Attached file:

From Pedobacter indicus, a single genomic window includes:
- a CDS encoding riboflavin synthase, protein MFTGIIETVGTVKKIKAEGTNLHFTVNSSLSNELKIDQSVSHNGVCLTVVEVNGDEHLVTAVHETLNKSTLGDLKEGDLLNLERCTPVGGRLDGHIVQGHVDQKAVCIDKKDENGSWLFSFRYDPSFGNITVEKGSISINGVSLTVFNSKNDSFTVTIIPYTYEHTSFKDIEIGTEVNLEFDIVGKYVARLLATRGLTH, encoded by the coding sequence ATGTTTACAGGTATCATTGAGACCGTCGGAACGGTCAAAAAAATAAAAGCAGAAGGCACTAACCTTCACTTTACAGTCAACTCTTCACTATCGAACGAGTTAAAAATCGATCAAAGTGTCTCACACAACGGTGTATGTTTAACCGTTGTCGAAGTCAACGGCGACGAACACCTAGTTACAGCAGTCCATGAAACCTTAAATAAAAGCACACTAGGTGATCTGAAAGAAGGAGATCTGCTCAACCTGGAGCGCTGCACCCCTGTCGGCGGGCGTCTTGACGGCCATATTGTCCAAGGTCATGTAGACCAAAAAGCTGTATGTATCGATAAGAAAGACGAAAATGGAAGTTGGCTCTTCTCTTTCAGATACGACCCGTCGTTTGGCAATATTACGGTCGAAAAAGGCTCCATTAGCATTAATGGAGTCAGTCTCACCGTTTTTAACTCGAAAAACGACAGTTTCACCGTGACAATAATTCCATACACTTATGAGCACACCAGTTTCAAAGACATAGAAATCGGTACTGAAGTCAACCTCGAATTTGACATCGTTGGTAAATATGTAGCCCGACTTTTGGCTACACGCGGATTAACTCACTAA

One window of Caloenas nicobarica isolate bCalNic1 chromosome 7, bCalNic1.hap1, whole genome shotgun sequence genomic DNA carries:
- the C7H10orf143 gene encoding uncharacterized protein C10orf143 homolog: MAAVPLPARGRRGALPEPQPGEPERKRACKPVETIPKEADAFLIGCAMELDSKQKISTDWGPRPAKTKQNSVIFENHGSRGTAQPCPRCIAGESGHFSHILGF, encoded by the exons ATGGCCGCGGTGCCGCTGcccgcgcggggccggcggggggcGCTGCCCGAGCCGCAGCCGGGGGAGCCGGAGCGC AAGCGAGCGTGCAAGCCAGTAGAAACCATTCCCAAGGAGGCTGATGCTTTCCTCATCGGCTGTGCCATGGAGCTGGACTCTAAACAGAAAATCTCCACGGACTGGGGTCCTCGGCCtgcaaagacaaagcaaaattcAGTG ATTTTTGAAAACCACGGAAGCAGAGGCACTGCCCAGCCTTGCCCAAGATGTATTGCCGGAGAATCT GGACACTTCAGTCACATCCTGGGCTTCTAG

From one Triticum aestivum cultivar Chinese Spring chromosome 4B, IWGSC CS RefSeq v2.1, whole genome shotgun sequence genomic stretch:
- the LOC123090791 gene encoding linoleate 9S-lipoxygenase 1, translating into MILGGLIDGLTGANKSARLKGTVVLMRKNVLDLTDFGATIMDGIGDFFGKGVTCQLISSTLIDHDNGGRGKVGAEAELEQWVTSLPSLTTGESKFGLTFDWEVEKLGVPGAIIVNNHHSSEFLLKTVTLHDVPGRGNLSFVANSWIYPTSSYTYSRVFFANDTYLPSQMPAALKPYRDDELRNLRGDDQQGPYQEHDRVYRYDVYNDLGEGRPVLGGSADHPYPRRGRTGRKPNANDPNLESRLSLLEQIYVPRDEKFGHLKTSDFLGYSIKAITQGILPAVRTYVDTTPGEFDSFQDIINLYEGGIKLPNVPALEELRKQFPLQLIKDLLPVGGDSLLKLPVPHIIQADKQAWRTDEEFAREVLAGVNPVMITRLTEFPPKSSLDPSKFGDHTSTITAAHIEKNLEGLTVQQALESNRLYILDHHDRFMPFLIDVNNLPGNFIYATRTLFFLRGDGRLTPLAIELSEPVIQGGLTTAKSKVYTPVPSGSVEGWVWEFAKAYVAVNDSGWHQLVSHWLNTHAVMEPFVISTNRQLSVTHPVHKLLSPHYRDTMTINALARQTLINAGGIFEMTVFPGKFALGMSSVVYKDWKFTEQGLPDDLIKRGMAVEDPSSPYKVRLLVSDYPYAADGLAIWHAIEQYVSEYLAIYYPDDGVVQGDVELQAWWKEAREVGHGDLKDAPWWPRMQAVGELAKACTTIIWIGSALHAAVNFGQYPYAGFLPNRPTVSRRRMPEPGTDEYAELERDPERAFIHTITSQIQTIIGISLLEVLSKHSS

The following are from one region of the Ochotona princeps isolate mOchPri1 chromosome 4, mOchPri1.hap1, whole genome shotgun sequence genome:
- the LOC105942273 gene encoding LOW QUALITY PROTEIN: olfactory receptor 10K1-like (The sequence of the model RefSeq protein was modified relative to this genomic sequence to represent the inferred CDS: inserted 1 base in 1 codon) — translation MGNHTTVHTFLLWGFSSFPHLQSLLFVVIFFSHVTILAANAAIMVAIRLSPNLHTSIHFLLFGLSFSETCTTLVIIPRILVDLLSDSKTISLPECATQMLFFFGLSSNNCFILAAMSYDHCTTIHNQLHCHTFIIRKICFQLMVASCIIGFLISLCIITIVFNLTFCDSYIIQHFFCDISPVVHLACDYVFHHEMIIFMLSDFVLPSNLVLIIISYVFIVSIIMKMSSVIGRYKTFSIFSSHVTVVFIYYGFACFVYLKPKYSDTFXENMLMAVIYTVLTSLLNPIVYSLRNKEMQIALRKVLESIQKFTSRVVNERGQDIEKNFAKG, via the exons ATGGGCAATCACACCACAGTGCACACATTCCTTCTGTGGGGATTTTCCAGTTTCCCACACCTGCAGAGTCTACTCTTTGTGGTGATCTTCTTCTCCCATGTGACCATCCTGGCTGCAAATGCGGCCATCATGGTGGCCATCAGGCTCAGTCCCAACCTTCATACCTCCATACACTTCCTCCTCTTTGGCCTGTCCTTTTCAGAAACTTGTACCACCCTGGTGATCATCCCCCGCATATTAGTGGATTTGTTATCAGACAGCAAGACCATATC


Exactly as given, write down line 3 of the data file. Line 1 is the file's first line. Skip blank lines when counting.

One window of Caloenas nicobarica isolate bCalNic1 chromosome 7, bCalNic1.hap1, whole genome shotgun sequence genomic DNA carries: